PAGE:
Art and Craft of Gujarat
The intricate art of printing fabrics using wooden blocks thrives in the riverside town of Jetpur, midway Gondal and Junagadh, and earns valuable foreign exchange along side the more modern screen-printing workshops. Wood is cut and flattened into blocks ranging from around 1 ½ " to 3" thickness, pin pricked with the outline of the design to be transferred to the fabric and finally minutely carved by chiseling. Next, the colours are separated to fill the niches, and the Chhipa or Khatri expertly runs the block along the length and breadth of the fabric.
The dyed fabric is then fixed in river Gondali and kept to dry. Kutch also specializes in block printing, and vegetable dyes, paraffin wax resist, patricate-printing material. Bright ajrakh prints are still used though now synthetic dyes and modern techniques have been adopted. Dhamadka are block prints that derive their name from the village of origin, well known for its river water that brightens the colours. A range of contrasting maroons, yellows, blues and reds with patterns generated through tiny dots.
The Patola Silk from Patan is famous and one of the biggest selling fabrics in some of the larger cities.The patola is one of the finest hand-woven sarees produced today. This is a specialty of Patan, and is famous for extremely delicate patterns woven with great precision and clarity. Besides Patan, Surat is acclaimed for velvets with patola patterns. There were four distinct styles in the patolas woven originally in Gujarat by the Salvi community. The double ikat sarees with all over patterns of flowers, parrots, dancing figures and elephants were used by the Jains and Hindus. For the Muslim Vora community special sarees with geometric and floral designs were woven for use during weddings. There were also the sarees woven for the Maharashtrian Brahmins with a plain, dark-coloured body and borders with women and birds, called the Nari Kunj. There was a cloth specially woven for the traditional export markets in the Far East. The weaving is done on simple traditional handlooms, and the dyes used are made from vegetable extracts and other natural colours, which are so fast that there is a Gujarati saying that "the patola will tear, but the colour will not fade." A patola saree takes 4 to 6 months to make, depending on how complicated the designs is and if the length is 5 or 6 metres, it can cause from Rs.50, 000/- to over Rs. 100,000/- a piece.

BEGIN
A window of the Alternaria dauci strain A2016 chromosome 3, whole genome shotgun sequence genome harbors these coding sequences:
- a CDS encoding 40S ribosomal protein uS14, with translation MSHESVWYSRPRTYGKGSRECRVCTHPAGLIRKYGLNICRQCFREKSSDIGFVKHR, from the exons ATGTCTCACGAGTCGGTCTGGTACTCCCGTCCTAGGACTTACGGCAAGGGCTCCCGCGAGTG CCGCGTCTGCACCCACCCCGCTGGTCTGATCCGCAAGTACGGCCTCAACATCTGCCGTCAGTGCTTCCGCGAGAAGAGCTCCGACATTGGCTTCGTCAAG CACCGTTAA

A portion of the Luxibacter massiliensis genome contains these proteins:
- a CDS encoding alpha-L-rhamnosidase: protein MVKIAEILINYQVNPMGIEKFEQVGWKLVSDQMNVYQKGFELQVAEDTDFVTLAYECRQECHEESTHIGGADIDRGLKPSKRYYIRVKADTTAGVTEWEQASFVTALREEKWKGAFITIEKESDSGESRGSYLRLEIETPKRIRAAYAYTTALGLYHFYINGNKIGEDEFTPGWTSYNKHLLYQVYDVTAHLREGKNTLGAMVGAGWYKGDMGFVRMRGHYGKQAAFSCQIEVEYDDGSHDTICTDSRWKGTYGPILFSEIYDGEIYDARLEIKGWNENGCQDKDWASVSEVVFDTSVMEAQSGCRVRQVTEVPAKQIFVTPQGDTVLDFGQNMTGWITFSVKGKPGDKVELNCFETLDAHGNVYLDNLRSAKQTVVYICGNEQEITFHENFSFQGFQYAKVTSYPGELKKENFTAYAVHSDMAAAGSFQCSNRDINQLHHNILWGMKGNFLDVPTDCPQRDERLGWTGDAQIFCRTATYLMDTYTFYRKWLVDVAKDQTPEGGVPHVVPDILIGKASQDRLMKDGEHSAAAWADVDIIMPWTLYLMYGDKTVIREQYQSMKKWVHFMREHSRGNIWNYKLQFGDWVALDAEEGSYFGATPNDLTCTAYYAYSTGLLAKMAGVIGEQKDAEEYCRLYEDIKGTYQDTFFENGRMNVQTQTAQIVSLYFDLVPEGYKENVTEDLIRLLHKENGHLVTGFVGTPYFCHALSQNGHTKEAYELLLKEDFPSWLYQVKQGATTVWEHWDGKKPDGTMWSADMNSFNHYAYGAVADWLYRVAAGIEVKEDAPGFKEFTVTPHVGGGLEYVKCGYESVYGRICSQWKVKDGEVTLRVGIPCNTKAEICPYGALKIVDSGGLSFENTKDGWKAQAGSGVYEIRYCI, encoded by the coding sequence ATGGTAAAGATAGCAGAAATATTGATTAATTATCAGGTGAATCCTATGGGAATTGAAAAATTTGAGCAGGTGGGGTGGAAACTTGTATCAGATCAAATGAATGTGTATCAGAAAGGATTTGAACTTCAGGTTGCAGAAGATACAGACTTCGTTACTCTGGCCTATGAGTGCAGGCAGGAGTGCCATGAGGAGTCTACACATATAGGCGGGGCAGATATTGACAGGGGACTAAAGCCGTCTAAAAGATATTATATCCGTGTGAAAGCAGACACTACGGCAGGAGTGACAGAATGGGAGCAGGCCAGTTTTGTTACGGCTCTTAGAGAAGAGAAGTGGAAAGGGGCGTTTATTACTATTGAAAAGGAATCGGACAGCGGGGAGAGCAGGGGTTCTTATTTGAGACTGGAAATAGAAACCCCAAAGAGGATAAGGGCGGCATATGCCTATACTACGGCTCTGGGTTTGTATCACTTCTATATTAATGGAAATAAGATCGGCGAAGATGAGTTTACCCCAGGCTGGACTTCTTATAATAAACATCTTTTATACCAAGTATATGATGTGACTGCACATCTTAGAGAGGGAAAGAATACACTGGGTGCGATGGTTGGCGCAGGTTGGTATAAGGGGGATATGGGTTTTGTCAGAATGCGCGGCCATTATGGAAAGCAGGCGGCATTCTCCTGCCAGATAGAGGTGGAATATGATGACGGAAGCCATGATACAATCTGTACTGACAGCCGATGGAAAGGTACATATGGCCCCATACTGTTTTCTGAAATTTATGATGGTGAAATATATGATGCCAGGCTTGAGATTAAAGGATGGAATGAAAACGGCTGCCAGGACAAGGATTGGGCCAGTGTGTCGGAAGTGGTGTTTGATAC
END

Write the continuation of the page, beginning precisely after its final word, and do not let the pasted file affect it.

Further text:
Saurashtra and Sanked in the Vadodara district are also known for their lacquer work. Toys, stands, parts of bedstead, cradles, cradles, low chairs are some of the important items of lacquer work. Ivory is mostly used in inlay work and preparation of artistic bangles. Mahuva in Bhavnagar district and Idar in Sabarkantha district are known for the manufacturing of wooden lacquer toys.
Embroidery is Gujarat's quintessential handicraft and many of the artisans are wives of herdsmen, nomads and agriculturists battling for a second income. Techniques vary with the community and region look for the simple needle work but exquisite effects of Bavalia embroidery to the fabulous bright yellow and red Banni embroidery; the embroidery of the Rabari cameleers, reminiscent of their pastoral life style, inlaid with triangular, square and almond shaped mirrors; the geometric and floral motifs of the Ahir community with circular mirrors; the chain stitches and tiny mirrors used by the Jats; the delicate soof embroidery of the Sodha Rajputs around Lakhpat ; the tiny broken mirrors embroidered into fabrics by the Mutwa cameleers; and the exquisite Mukka embroidery of the Hali Putras, Rasipotra and Node herds people.
Dhurries, carpets, blankets and rugs are woven on primitive pitlooms in the villages of Kutch. Wankars dexterously weave designs with their hands while the machine is worked by foot pedals. The result, gorgeous patterns and remarkable colours combinations. Durries can be made from wool, goat hair and cotton. Colourful quilts and camel comparison are also woven traditionally on pitlooms, shuttle looms and other handlooms. Handloom weaving is an important occupation in villages on the Ahmedabad - Bhavnagar highway.
The traditional Gujarati's have safe guarded their rich cultural heritage for centuries, which is very well exhibited by the art and craft of the region. Crafts in Gujarat are a way of life, a process that transforms even the most mundane object of daily use into a thing of beauty. The major handicraft works are :
The variety in textiles lies in the differences of raw materials, the combinations of yarns and in the effective use of traditional techniques. Variations in design used by different communities, castes and regions of the state, have further enriched the range. The most popular textile styles arePatola, Bandhej, Matani, Jari, Mashru, Deesa, Toran, Tangalia, Dhamadka & Ajrakh etc